They also carried out experiments to see whether the antibodies against p40 would have any effect on behaviour in older mice with established amyloid beta plaques.
Pumps that released the p40 antibody directly into the brain were placed in the brains of 190-day-old mice for 60 days.
By this age, the mice would usually be showing mild behavioural abnormalities in specific tests such as mazes, behaviour in an open space and the ability to recognise new objects. The researchers carried out these tests on the following three groups:
- anti-p40 antibody treated Alzheimer's model mice
- Alzheimer's model mice treated with a control antibody
- normal mice
Finally, the researchers measured the concentration of p40 in the fluid surrounding the brain and spine of humans with Alzheimer's disease, as well as humans without the disease.
They then looked at whether the level of p40 was related to a person's cognitive performance.
What were the basic results?
The researchers found that the microglia in the brains of a mouse model of Alzheimer's disease were making higher levels of both IL-12 and IL-23 than the microglia in normal mice.
When the mouse model of Alzheimer's disease was crossed with mice lacking either p40 or just IL-12 or IL-23, the offspring mice had much lower levels of amyloid beta deposits in their brains at 120 days than the original mouse model.
The effect was greatest in the mice lacking p40, which had 63% less amyloid beta deposits in their brains at 120 days than the original mouse model.
A significant reduction was also seen when the mice were aged 250 days, suggesting that amyloid formation had not just been delayed.
Injecting the p40 antibody into the abdominal cavity of mice with the mouse model of Alzheimer's disease reduced amyloid beta deposits in the brain by 31%. However, the effects varied between the different mice.
If the antibody was pumped directly into the brains of older Alzheimer's model mice, they performed similarly to normal mice in the maze test and recognition of new objects test.
The antibody did not appear to have reduced the existing plaques in these mice, but they had less soluble amyloid beta circulating in their brains.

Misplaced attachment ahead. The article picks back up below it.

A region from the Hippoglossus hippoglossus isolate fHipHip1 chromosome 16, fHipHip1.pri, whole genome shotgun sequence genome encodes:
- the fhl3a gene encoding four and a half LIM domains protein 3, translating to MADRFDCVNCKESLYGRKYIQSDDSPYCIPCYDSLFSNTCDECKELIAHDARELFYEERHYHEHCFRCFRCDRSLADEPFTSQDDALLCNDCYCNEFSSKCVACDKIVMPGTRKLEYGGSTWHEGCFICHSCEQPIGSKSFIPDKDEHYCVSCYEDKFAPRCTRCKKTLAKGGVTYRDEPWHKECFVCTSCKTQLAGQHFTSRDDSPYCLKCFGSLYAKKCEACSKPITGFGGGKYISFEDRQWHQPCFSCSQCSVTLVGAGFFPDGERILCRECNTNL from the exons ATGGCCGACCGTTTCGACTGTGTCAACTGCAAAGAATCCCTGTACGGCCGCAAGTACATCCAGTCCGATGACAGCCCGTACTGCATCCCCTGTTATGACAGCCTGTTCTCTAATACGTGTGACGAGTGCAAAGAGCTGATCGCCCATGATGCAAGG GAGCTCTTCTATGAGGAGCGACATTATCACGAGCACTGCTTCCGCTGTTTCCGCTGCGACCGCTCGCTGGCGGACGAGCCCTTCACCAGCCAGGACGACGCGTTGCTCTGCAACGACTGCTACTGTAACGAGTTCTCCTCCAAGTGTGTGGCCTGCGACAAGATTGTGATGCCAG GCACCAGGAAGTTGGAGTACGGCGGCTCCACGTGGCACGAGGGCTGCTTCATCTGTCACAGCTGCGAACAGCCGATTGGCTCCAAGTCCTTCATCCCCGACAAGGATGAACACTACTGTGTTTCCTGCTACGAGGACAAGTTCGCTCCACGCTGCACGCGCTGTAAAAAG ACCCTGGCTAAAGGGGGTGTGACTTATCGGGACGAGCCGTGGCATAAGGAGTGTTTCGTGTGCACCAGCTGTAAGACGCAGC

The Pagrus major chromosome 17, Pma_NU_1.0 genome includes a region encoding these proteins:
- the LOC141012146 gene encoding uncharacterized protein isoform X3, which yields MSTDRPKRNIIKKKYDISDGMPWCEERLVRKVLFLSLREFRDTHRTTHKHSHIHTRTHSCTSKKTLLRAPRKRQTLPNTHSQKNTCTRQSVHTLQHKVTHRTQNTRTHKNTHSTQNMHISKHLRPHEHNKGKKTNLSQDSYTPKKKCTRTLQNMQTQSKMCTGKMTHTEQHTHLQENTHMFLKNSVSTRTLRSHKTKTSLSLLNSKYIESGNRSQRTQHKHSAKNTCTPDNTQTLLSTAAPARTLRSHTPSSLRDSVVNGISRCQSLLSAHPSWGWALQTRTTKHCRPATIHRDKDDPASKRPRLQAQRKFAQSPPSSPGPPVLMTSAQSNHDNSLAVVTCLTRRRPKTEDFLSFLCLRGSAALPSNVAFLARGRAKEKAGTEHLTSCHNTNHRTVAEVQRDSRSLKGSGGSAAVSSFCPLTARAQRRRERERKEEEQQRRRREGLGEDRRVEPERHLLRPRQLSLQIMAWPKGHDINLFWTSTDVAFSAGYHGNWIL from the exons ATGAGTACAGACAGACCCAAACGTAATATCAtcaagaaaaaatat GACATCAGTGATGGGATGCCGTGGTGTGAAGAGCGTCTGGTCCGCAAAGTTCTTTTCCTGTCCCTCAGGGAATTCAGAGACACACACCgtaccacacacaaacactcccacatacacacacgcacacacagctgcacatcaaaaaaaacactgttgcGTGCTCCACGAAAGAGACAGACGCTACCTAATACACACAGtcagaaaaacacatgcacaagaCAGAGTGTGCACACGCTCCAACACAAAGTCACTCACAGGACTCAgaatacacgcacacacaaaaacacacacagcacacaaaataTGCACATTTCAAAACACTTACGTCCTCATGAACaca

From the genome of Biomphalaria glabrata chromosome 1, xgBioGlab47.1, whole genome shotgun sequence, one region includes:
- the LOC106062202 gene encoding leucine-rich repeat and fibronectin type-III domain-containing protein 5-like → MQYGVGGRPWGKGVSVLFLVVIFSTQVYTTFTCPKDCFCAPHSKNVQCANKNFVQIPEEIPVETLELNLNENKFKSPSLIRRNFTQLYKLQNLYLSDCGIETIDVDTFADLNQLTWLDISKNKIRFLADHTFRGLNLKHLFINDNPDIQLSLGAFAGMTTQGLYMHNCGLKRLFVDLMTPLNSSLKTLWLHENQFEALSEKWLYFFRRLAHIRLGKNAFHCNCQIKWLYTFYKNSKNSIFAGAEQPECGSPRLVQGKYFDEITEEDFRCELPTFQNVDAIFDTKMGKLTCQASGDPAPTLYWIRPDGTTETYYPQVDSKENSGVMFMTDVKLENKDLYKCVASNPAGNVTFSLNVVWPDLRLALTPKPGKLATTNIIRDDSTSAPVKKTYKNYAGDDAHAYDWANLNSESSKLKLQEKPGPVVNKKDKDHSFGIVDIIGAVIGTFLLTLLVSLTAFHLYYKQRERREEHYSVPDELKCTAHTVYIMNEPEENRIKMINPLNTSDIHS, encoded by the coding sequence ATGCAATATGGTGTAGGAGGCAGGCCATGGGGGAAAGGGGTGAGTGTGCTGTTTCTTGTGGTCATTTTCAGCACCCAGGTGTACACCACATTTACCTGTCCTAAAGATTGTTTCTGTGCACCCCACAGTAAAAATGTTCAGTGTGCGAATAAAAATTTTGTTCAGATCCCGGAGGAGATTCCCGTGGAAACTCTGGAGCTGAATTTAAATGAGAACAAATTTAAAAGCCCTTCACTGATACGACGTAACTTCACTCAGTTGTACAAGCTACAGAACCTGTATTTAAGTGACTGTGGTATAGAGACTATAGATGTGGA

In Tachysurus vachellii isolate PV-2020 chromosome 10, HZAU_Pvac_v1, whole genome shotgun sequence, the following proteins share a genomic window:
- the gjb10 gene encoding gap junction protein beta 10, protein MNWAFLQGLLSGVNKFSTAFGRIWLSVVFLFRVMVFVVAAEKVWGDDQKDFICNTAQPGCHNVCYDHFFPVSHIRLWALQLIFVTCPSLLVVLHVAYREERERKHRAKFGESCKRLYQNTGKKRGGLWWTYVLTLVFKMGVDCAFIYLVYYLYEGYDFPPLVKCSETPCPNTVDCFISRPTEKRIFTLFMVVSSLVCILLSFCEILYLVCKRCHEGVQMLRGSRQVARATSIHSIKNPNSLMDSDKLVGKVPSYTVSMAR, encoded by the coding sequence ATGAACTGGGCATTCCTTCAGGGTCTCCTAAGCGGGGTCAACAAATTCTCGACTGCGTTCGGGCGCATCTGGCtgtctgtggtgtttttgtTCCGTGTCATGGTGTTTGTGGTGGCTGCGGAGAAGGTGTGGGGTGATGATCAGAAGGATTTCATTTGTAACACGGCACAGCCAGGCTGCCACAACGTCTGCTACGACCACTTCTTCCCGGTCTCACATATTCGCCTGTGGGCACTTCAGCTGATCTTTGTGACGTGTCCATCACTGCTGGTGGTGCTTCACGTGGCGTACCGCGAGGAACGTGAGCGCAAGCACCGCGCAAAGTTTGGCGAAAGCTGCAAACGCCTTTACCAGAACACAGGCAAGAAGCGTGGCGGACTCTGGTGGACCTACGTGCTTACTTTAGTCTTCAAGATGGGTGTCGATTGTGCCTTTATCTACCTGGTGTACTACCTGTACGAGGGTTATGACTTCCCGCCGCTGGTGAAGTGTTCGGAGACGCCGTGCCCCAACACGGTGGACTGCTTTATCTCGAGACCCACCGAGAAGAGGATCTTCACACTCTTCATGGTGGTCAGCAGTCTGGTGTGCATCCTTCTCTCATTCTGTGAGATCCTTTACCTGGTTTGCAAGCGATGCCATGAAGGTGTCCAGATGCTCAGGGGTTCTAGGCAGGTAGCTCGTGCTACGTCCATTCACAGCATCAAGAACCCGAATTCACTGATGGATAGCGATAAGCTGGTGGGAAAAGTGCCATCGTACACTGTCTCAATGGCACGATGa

The researchers found that the level of p40 in the fluid surrounding the brain and spine of subjects with Alzheimer's disease and those without the disease (both in mice and humans) was related to their cognitive performance.
People who had higher levels of p40 had lower cognitive performance.
How did the researchers interpret the results?
The researchers concluded that their results show evidence that the the immune system plays a role in the development of Alzheimer's disease.
They say that it is not clear if the immune system contributes towards causing the disease, but it can influence disease progression.
The researchers also say that p40 antibodies are an ideal candidate for clinical trials, as they have already been tested in psoriasis and are approved in the US.
They suggest that initial prevention or treatment trials could be carried out in people with mild cognitive impairment or Alzheimer's disease that is not yet causing symptoms.
The current study identifies that the immune system proteins IL-12 and IL-23 potentially play a role in Alzheimer's disease.
It also suggests that blocking these proteins with antibodies against a common component called p40 could reduce the formation of amyloid beta plaque. This in turn reversed some of the behavioural problems associated with these plaques, as seen in a mouse model of Alzheimer's disease.
As the current study was in mice, the results may not apply to humans. The researchers did a small assessment in humans which did support the possibility that the findings may apply (specifically a possible role of p40), but more research will be needed to confirm this.
As the authors note, antibodies against p40 have been used in humans to treat psoriasis. NICE already recommends a treatment containing an antibody against p40 (ustekinumab) for the treatment of severe psoriasis that has not responded to standard therapy.
Since some safety data for this drug in humans already exists, it may mean that human trials testing the treatment in Alzheimer's disease could occur sooner than if the drug had never been tried in humans.
However, it is likely that these are still a way off, with more animal research needed first to support the possible effectiveness of the treatment.
Analysis by Bazian
Edited by NHS Website
Links to the headlines
BBC News, 25 November 2012
Links to the science
Nature Medicine. Published online November 25 2012